Initial screening: Refugees report to the UN High Committee for Refugees (UNHCR), which collects biographical data and interviews them – and then selects fewer than 1 percent of all refugees for possible resettlement.
Secondary screening: A U.S. State Department Resettlement Support Center compiles biographical data and conducts an initial interview.
Biographic security checks: The National Counterterrorism Center, the FBI, the Department of Homeland Security, the Defense Department and the State Department screen the applicants; those with connections to terror groups or serious criminal records are disqualified.
Checks Trump added: To make the vetting even tougher, Trump called on U.S. officials to check applicants' places of employment and names of family members as well as their social media.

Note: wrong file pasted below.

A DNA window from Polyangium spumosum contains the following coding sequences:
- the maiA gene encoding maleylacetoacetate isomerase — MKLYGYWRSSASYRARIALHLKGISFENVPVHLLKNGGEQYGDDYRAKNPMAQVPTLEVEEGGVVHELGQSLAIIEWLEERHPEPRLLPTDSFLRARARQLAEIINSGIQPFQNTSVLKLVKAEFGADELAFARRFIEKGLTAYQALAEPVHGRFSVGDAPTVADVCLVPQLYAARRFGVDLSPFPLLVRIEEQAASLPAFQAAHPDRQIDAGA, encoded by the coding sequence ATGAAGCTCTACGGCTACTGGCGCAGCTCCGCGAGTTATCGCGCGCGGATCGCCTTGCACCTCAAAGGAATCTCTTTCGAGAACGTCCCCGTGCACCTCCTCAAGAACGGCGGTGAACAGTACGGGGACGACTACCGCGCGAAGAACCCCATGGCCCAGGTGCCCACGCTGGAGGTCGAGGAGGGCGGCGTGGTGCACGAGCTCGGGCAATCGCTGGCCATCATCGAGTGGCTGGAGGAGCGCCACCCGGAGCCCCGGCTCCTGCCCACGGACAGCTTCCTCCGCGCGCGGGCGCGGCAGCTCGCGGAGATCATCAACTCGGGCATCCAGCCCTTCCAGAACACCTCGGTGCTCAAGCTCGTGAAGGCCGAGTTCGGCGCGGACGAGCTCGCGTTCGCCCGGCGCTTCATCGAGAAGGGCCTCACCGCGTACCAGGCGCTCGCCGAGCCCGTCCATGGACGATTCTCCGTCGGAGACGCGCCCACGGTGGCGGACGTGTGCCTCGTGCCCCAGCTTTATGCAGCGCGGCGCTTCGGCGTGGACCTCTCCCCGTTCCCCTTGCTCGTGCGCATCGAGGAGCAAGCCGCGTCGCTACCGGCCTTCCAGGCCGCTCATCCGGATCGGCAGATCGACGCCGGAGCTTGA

The final interview: U.S. Citizenship and Immigration Services interviews candidates for resettlement at least once, and often several times.
Biometric security checks: Refugee fingerprints are checked against terror watch lists.
Medical checks: Those with serious communicable diseases are disqualified.
Cultural orientation: Classes teach refugees to adapt to American life.
Assignment to a U.S. city: Volunteer agencies (or "Volags") such as Catholic Charities decide where each refugee will settle, taking into account family connections and space availability.
Travel: U.S. Customs and Border Protection, along with the Transportation Security Administration, screens refugees against do-not-fly lists.
Resettlement: Refugees travel to America and get settled into their new community by a resettlement agency such as the International Institute of Buffalo or Journeys End Refugee Services.